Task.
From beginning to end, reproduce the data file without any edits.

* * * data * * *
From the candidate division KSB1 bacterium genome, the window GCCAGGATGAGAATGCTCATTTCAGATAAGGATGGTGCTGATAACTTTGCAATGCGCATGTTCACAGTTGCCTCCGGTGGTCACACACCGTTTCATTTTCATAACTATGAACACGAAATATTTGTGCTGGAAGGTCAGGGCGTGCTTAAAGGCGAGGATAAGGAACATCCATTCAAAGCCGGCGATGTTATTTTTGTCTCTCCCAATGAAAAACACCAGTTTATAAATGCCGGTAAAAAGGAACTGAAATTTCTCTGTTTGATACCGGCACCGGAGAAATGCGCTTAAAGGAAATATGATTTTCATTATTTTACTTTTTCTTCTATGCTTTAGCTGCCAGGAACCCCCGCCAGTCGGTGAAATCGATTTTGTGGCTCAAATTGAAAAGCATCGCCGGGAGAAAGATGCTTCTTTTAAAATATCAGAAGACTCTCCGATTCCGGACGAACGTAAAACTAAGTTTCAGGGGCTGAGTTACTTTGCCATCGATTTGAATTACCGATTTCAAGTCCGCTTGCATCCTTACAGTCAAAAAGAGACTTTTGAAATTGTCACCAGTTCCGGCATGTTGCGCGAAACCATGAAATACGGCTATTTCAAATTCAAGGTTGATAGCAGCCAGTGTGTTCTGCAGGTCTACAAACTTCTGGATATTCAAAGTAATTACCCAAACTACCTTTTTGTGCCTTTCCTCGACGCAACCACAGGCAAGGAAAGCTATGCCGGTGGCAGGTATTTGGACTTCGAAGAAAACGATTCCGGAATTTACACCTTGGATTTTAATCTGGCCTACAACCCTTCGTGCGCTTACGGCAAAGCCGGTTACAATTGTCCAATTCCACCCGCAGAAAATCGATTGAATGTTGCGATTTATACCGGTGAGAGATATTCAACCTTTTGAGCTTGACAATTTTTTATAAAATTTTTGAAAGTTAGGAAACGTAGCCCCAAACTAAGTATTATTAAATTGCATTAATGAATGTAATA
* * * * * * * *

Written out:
From the candidate division KSB1 bacterium genome, the window GCCAGGATGAGAATGCTCATTTCAGATAAGGATGGTGCTGATAACTTTGCAATGCGCATGTTCACAGTTGCCTCCGGTGGTCACACACCGTTTCATTTTCATAACTATGAACACGAAATATTTGTGCTGGAAGGTCAGGGCGTGCTTAAAGGCGAGGATAAGGAACATCCATTCAAAGCCGGCGATGTTATTTTTGTCTCTCCCAATGAAAAACACCAGTTTATAAATGCCGGTAAAAAGGAACTGAAATTTCTCTGTTTGATACCGGCACCGGAGAAATGCGCTTAAAGGAAATATGATTTTCATTATTTTACTTTTTCTTCTATGCTTTAGCTGCCAGGAACCCCCGCCAGTCGGTGAAATCGATTTTGTGGCTCAAATTGAAAAGCATCGCCGGGAGAAAGATGCTTCTTTTAAAATATCAGAAGACTCTCCGATTCCGGACGAACGTAAAACTAAGTTTCAGGGGCTGAGTTACTTTGCCATCGATTTGAATTACCGATTTCAAGTCCGCTTGCATCCTTACAGTCAAAAAGAGACTTTTGAAATTGTCACCAGTTCCGGCATGTTGCGCGAAACCATGAAATACGGCTATTTCAAATTCAAGGTTGATAGCAGCCAGTGTGTTCTGCAGGTCTACAAACTTCTGGATATTCAAAGTAATTACCCAAACTACCTTTTTGTGCCTTTCCTCGACGCAACCACAGGCAAGGAAAGCTATGCCGGTGGCAGGTATTTGGACTTCGAAGAAAACGATTCCGGAATTTACACCTTGGATTTTAATCTGGCCTACAACCCTTCGTGCGCTTACGGCAAAGCCGGTTACAATTGTCCAATTCCACCCGCAGAAAATCGATTGAATGTTGCGATTTATACCGGTGAGAGATATTCAACCTTTTGAGCTTGACAATTTTTTATAAAATTTTTGAAAGTTAGGAAACGTAGCCCCAAACTAAGTATTATTAAATTGCATTAATGAATGTAATA